Technically Prime Day is the Tuesday the 11th of July this year, but Amazon are pushing the envelope and hoping to loosen our purse strings and get us buying on Monday evening ahead of the full day of deals on Tuesday. We’ve seen this behaviour driven by the retailer before with Black Friday which started as a day of sales, expanded to a weekend of sales and now is known as ‘Black Friday Week’.
New deals will start as often as every five minutes and this year there are so many deals that Amazon have organised Prime Day Deals into categories of the most-shopped-for themes. For the first time this year, some Prime Day deals are available for delivery in as little as two hours with Amazon Prime Now.
“Our teams have been working for months to source exciting and interesting deals, and our fulfilment centers are loaded with products, our operations associates are ready and our transportation partners around the world are waiting for the first Prime Day order. This Prime Day, our Prime members will find hundreds of thousands of deals on everything they’re into – from beauty fans to bookworms and gamers to gardeners.”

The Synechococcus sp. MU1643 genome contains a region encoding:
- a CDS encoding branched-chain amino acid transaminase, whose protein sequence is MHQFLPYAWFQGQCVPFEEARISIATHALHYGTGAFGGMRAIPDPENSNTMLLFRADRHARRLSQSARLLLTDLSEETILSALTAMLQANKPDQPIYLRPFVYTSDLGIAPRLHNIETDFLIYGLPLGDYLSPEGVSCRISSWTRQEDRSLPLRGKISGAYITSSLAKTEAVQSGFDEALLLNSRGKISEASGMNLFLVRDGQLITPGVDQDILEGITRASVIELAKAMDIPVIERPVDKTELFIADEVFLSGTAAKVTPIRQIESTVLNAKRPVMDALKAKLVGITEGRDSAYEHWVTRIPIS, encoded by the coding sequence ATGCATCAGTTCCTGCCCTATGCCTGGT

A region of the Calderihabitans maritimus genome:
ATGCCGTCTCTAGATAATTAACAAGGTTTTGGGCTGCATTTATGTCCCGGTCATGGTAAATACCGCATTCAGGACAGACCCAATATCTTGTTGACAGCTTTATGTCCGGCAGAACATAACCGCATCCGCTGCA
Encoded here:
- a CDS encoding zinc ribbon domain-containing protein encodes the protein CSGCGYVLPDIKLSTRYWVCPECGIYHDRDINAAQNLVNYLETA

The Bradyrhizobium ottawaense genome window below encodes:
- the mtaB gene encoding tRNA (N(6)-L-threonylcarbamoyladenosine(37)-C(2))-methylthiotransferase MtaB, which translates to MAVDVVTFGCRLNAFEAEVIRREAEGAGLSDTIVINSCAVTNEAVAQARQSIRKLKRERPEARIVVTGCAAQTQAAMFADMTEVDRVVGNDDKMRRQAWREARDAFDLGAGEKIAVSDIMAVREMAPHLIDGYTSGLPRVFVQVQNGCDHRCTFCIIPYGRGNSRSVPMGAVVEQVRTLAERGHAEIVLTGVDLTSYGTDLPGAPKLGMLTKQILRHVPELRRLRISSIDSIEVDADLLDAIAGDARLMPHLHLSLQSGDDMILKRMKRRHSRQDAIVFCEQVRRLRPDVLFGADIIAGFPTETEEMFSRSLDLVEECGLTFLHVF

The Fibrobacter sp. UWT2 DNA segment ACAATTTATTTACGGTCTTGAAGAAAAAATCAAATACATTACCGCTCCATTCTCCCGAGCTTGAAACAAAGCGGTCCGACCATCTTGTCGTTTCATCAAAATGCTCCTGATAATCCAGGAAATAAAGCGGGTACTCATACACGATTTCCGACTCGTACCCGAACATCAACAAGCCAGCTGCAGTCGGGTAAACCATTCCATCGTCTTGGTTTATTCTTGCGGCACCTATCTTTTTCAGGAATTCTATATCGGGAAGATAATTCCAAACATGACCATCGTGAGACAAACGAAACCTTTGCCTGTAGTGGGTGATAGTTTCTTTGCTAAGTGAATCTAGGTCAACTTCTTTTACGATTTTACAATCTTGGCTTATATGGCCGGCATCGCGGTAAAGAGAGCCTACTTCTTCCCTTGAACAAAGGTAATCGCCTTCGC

– Greg Greeley, Vice President, Amazon Prime
It’s not just Amazon set to profit, thousands of small businesses on Amazon from around the world are participating in Prime Day by offering products at the lowest prices of the year. Nearly 40% of all Lightning Deals will come from small businesses and entrepreneurs this year. Even if you haven’t been invited to offer Prime Day deals, you should still see an up tick in business as consumers start spending on Amazon.
The ultimate aim of Prime Day (apart from a quick boost in Amazon revenues) is to encourage more consumers to sign up to Amazon Prime. Once you have a subscription that offers free shipping Amazon soon becomes one of your favoured places for shopping. With the knowledge that you can buy urgent items and they’ll be delivered tomorrow, it’s just too an attractive a proposition not to maximise your usage and get best value from your £79 per year subs.